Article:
Submitted by the Orcas Island School District.
At the Dec. 18 meeting of the Orcas Island School Board, the district-appointed Montessori steering committee reported on its ongoing discussions and recommendations for the elementary classroom in 2019-2020 and beyond.
“Uppermost in our minds is what’s best for all of the students,” said Ed Wilson, one member of the 10-member committee. “Students in the Montessori classroom will have a new teacher next year because current teacher Martha Inch will be moving to a new position in the district. The new Montessori teacher, yet to be hired, will be mentored throughout the school year by Martha, who has taught the Montessori classroom since it began in 2003.”
Also next year, instead of meeting on the ground floor of the elementary school, it is recommended that the class meet in a new location – the modular building next door to the elementary school – just north of the administration building.
It would be called the Montessori classroom and function as it does now, but technically it would become a separate school with its own part-time administrator, to be appointed by Superintendent Eric Webb from among existing district staff.
The rationale for these changes is primarily administrative. Because school district responsibilities are allocated building-by-building, the elementary principal is responsible for all teaching activities inside the elementary school.
The “Montessori Method,” named after the Italian physician who developed it, differs in methodology and materials from the traditional teaching approaches used elsewhere in Orcas Island Elementary School. This has created some administrative challenges and, last May and June, administrators considered phasing out the Montessori classroom.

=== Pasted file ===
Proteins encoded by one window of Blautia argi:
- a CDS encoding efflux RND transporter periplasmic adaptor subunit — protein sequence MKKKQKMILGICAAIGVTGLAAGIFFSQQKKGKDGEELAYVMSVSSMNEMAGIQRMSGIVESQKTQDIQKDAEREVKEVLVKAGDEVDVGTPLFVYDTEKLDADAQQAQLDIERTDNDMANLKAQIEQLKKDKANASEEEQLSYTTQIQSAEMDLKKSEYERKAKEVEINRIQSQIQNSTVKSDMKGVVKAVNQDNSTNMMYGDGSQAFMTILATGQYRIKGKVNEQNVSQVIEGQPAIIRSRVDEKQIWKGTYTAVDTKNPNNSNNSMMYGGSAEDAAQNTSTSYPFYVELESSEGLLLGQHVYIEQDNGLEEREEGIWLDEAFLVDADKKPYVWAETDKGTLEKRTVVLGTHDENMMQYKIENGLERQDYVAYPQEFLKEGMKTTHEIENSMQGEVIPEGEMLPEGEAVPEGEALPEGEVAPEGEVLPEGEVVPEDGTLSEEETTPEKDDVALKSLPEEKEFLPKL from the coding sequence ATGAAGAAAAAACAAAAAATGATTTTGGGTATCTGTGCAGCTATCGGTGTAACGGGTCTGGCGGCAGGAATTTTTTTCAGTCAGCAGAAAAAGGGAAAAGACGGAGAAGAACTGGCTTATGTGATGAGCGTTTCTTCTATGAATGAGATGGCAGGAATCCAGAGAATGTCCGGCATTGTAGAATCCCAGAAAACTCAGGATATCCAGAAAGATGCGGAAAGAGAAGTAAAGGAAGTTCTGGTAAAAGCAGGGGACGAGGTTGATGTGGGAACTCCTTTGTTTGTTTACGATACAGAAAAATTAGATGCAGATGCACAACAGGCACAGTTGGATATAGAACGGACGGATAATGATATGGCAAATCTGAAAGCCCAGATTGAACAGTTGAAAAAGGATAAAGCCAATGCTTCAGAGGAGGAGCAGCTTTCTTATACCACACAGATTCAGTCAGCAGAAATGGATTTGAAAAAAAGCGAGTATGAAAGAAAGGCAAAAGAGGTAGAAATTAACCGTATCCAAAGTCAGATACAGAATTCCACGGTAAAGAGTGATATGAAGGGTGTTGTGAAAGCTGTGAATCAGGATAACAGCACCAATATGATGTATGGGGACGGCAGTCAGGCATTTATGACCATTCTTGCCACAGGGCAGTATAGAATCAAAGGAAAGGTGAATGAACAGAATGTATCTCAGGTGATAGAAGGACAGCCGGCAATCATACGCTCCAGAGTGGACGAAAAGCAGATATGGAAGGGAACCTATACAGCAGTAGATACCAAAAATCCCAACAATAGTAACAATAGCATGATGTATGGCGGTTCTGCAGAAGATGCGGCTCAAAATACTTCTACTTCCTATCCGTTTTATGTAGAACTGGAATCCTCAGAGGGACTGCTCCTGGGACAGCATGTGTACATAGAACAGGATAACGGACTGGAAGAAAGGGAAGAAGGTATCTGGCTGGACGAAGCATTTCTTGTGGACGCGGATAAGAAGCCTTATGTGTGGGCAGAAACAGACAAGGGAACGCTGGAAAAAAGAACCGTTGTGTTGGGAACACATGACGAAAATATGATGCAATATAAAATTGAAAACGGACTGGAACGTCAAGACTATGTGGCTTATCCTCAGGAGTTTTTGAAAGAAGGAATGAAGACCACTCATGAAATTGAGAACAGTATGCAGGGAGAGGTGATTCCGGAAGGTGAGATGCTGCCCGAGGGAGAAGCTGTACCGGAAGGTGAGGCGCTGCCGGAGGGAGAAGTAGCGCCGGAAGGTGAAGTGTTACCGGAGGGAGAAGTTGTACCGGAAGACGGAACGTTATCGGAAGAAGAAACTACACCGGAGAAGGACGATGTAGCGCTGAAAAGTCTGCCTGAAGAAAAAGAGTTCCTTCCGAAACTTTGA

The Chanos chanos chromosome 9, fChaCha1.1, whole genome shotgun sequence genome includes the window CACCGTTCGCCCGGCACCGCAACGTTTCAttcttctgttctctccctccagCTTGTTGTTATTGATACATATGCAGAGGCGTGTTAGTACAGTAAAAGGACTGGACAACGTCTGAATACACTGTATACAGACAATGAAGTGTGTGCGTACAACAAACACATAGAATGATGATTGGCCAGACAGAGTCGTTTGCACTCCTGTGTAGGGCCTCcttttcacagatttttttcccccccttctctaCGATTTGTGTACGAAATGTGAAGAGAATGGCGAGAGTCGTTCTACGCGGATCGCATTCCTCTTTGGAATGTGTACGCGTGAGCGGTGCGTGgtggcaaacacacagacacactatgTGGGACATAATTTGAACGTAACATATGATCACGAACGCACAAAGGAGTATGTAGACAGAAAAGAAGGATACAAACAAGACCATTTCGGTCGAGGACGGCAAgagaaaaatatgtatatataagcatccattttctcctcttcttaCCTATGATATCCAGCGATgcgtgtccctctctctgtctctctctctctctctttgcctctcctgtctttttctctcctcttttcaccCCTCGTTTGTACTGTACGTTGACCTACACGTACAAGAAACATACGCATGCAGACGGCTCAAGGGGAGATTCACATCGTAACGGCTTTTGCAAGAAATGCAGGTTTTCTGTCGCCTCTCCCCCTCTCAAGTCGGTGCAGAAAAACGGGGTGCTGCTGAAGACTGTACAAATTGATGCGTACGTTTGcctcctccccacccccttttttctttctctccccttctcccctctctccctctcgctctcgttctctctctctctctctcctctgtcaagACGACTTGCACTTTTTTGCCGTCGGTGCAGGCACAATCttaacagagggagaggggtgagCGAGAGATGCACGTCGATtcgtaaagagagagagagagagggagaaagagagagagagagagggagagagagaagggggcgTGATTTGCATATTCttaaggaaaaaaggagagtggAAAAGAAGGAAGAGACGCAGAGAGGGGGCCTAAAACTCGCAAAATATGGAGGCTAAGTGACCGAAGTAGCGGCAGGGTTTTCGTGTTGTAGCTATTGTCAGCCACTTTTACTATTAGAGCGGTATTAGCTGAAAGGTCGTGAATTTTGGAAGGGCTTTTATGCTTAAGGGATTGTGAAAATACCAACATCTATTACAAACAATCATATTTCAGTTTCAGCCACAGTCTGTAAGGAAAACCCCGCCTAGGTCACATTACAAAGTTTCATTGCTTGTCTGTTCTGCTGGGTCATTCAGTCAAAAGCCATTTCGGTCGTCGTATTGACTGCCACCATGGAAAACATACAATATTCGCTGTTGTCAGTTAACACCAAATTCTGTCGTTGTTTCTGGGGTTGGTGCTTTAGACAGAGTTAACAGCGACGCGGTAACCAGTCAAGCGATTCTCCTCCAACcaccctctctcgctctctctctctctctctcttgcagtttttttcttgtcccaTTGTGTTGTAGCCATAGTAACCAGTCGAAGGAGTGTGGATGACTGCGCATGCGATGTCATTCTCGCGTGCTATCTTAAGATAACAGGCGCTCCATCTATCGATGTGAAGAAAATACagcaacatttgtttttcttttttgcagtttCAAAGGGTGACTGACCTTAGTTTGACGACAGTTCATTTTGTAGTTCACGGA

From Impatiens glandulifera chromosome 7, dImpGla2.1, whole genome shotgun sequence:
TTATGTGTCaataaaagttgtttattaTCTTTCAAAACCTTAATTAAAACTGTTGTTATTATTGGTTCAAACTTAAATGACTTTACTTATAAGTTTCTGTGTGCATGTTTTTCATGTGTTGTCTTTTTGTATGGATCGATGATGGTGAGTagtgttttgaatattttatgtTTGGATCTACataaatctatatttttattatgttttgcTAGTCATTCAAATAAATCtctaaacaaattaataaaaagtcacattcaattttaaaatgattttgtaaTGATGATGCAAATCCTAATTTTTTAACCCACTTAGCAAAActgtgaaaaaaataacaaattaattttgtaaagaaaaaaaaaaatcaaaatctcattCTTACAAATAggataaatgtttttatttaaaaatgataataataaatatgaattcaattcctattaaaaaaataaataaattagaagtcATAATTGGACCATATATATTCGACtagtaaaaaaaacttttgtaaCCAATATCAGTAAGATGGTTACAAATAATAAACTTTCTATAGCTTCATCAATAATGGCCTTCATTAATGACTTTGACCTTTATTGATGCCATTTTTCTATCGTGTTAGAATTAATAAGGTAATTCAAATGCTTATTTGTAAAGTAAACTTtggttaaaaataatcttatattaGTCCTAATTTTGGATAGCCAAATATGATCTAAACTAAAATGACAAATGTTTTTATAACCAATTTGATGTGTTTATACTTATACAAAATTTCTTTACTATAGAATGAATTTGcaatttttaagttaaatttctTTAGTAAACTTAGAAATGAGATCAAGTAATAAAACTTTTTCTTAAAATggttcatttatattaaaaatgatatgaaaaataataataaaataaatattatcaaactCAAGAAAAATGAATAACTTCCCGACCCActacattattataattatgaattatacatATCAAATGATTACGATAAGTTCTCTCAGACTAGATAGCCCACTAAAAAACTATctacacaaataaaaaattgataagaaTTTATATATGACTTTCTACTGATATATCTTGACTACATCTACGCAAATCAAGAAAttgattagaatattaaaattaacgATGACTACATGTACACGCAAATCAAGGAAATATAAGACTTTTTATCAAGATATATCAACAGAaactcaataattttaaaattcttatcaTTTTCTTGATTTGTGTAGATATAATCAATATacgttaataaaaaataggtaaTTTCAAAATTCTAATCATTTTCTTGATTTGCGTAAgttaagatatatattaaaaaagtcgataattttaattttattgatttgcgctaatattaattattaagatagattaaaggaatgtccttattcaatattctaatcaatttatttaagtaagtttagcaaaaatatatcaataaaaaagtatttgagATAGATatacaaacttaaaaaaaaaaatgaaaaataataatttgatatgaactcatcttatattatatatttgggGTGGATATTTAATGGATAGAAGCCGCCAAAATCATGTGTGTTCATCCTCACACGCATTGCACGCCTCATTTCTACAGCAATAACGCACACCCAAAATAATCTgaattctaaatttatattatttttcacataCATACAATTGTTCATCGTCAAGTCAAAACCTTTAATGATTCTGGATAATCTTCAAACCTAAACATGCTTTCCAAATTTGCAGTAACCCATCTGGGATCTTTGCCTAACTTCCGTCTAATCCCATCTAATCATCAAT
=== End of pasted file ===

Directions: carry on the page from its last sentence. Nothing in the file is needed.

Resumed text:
When this consideration was raised publicly, there was an impassioned response from dozens of Montessori parents and supporters who advocated for continuing and possibly even expanding the Montessori classroom – based on its 15-year history of alumni success stories throughout the Orcas public school system and more applicants most years than spaces available. The classroom has been an appealing choice for many families with 1st, 2nd and 3rd graders.
After lengthy discussion and consideration, the school board asked Webb to find a way to continue offering the popular Montessori option to families, while overcoming the administrative challenges. The steering committee was formed, has met extensively since October and reached all of its recommendations by consensus.
The 10 members include current Montessori teacher Inch, teachers union representative Glenda Smith, two parents from the Montessori Advocacy for Public Schools coalition, three longtime public school supporters from the Orcas community at large, School Board Director Greg White, Webb and facilitator Tom Murphy, an experienced school administrator himself.
“The steering committee has already begun to develop a detailed Montessori classroom operations manual, covering admissions policies, classroom procedures, and other essential information – all to be completed by June 2019 to facilitate a smooth transition from the first 15 years of Montessori into the future,” said Wilson.